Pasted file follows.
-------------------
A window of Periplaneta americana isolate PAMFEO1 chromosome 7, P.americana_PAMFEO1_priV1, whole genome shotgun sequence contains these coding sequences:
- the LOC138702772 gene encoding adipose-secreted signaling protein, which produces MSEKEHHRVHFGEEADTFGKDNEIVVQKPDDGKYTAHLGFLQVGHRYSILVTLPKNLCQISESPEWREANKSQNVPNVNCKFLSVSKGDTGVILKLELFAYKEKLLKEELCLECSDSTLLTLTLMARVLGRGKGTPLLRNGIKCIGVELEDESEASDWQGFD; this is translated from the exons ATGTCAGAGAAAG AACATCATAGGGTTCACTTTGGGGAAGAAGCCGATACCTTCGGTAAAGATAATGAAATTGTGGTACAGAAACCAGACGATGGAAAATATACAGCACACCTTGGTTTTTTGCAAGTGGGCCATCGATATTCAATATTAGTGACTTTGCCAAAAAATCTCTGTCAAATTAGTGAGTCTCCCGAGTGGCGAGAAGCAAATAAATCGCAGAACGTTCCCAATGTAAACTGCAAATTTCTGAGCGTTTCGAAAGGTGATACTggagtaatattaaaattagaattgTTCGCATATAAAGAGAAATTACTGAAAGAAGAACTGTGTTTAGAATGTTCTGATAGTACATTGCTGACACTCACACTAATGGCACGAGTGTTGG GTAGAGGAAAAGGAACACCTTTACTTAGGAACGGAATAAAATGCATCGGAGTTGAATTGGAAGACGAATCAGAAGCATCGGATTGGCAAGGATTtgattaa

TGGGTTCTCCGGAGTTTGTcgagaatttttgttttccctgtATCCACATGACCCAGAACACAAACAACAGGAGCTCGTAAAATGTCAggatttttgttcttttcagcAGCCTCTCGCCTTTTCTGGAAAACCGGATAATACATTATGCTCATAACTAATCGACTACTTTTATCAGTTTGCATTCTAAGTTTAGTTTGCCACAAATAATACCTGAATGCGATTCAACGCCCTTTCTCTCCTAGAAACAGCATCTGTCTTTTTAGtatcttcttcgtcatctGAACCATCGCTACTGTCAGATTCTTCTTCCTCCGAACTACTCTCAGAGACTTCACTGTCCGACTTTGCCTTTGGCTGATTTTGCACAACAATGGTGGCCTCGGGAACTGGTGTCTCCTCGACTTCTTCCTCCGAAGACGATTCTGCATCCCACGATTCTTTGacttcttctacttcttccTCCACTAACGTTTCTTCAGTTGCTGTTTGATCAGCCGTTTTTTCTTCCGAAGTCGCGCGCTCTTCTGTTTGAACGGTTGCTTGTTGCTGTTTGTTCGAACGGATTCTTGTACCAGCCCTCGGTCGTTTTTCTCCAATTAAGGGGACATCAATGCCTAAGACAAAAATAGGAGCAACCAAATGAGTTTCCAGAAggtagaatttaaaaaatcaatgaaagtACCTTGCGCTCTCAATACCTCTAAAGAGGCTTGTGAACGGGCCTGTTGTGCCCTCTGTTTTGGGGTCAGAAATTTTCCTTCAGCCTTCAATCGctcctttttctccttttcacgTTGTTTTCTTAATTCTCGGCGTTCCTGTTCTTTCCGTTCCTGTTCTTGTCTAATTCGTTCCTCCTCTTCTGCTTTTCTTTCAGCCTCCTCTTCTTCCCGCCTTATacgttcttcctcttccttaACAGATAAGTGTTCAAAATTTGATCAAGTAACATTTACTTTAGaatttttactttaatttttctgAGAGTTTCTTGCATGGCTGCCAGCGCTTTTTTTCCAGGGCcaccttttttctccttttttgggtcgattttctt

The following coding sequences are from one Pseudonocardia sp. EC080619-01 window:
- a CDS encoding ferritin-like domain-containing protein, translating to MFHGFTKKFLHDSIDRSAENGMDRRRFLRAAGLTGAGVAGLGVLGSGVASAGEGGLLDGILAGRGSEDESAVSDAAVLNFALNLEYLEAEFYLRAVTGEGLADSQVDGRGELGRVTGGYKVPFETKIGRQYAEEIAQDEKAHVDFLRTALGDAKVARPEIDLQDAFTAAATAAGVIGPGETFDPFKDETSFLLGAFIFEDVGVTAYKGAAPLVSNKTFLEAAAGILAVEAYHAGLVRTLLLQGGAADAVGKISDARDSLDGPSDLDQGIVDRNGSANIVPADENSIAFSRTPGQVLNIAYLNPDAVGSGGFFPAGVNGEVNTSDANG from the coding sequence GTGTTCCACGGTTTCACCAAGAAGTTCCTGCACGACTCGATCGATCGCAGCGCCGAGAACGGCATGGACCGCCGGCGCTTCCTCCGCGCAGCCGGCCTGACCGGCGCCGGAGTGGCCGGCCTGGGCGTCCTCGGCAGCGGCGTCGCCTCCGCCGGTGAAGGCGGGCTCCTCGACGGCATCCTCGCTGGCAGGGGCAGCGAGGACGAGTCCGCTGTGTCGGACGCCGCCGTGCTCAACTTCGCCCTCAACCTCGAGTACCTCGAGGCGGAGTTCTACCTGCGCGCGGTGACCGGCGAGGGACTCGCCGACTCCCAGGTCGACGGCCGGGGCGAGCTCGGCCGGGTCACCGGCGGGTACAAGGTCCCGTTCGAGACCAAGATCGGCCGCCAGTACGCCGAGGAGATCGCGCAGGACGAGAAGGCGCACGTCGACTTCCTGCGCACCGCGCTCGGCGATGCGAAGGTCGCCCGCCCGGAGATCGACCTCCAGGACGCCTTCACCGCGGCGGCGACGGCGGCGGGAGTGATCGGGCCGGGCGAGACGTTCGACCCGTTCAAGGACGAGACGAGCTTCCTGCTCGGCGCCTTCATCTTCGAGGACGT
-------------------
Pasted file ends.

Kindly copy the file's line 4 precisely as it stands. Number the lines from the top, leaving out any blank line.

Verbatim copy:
The following coding sequences are from one Pseudonocardia sp. EC080619-01 window: